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  • Astronomical Instrumentation



    Prof Iain Steele I.A.Steele Observatory Director; group leader
    Dr Chris Copperwheat C.M.Copperwheat Astronomer in Charge
    Dr Robert Smith R.J.Smith Project Scientist
    Mr Stuart Bates S.D.Bates Engineering Manager; opto-mechanical design
    Prof Dave Carter D.Carter WEAVE deputy PI

    Postdocs, fellows and technical staff
    Dr Rob Barnsley R.M.Barnsley FRODOSpec, IO:I
    Dr Helen Jermak H.E.Jermak Instrument Scientist; RINGO3
    Dr Jon Marchant J.Marchant Data Scientist
    Mr Chris Mottram C.Mottram Software engineer; instrument control and readout

    Graduate students (add to emails)
    Mr Andrzej Piascik A.S.Piascik@2013. SPRAT

    PhD Positions

    We offer Ph.D. projects to students with an interest in instrument development and testing, as well as observational astronomy. We encourage potential applicants to contact Prof. Iain Steele.

    Recent Projects

    FRODOSpec and SPRAT data pipelines

    As part of his Ph.D. project, Rob Barnsley developed a fully automated data reduction pipeline for the FRODOSpec integral field spectrometer. He has recently adapted this software for use with the SPRAT long-slit spectrometer. The pipeline (described here) carries out a complete processing of both data-sets, including fibre identification and tracing (for FRODOSpec), dark subtraction and flat-fielding, wavelength and throughput calibration, and identification of object and sky regions to provide a final extracted and fully calibrated spectrum ready for science use within 15 minutes of data acquisition.

    SkyCam suite of wide-field imagers

    SkyCam is a project aimed at providing simultaneous wide-field imaging in parallel with normal LT data taking. Three high-quality CCD cameras with fields-of-view of 180o, 9o and 1o and limiting magnitudes of 6, 14 and 18 respectively take exposes every minute of every night the telescope is operating. Neil Mawson, another recent Ph.D. student at ARI, has developed a data reduction pipeline to calibrate these frames and ingest the resulting object catalogues into a massive SQL database. The database (which has many billions of data points) can then be queried to find new variable and transient objects, or to derive long term light curves of objects that are already known.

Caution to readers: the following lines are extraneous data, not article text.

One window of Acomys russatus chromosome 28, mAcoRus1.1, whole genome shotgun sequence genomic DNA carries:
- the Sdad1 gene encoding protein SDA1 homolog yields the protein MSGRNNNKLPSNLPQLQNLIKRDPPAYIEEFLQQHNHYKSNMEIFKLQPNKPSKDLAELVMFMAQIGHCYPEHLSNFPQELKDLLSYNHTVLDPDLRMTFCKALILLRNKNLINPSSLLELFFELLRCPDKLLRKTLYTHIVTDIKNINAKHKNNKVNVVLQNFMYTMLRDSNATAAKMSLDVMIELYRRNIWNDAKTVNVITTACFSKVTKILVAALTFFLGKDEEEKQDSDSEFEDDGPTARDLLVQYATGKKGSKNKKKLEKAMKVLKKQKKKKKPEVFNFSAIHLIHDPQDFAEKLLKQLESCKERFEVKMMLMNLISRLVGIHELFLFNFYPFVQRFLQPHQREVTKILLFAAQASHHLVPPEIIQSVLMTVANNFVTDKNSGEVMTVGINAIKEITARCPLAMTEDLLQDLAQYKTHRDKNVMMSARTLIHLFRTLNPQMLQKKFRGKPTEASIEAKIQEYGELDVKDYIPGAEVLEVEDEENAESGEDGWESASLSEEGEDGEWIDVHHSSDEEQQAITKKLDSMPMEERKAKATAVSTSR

RINGO3 polarimetry

    The STFC-funded RINGO3 project builds on the success of the original RINGO and RINGO2 instruments in the field of Gamma Ray Burst polarimetry. Commissioned in 2013, RINGO3 provides multi-colour polarization light curves of the early optical emission from GRBs by using specially developed dichroic mirrors and three electron multiplying CCD cameras for simultaneous imaging. Recent ARI graduate Doug Arnold has been leading the instrument design and build, and has developed a data reduction pipeline for the instrument which is now in routine use at the telescope.

    Optical and near-IR imaging with IO:O and IO:I

    Our optical imager IO:O, developed by members of the ARI instrumentation group, is very much the work-horse instrument on the LT. In early 2015, users of the telescope have seen the addition of its near-infrared counterpart, IO:I. Together these two instruments allow for the near-simultaneous imaging, photometry and monitoring of variables, transients and targets of opportunity in the optical and near-IR. A data reduction pipeline is in place and - as with all LT instruments - fully processed images are available to users within minutes of acquisition.

    SPRAT and the classification of faint transients

    To aid with the identification of faint transients, particularly novae and supernovae, a new high-throughput low-resolution optical spectrometer SPRAT has recently been installed on the LT. Ph.D. student Andrzej Piascik was central to the characterisation of this instrument, and is now using it to classify transients discovered by the GAIA space telescope, as outlined in this recent LT news item.

    WEAVE, a new super-efficient spectrometer for the WHT

    WEAVE is a wide field multi-object spectrograph for the William Herschel Telescope which will employ up to 1000 fibres, allowing astronomers to take spectra of many hundreds of objects simultaneously. The instrument is now fully funded and is moving forward. The ARI instrumentation group has been tasked with providing two liquid-nitrogen-cooled cryostats, each containing a pair of 6000x6000 pixel CCDs. The team will also provide readout and controller software.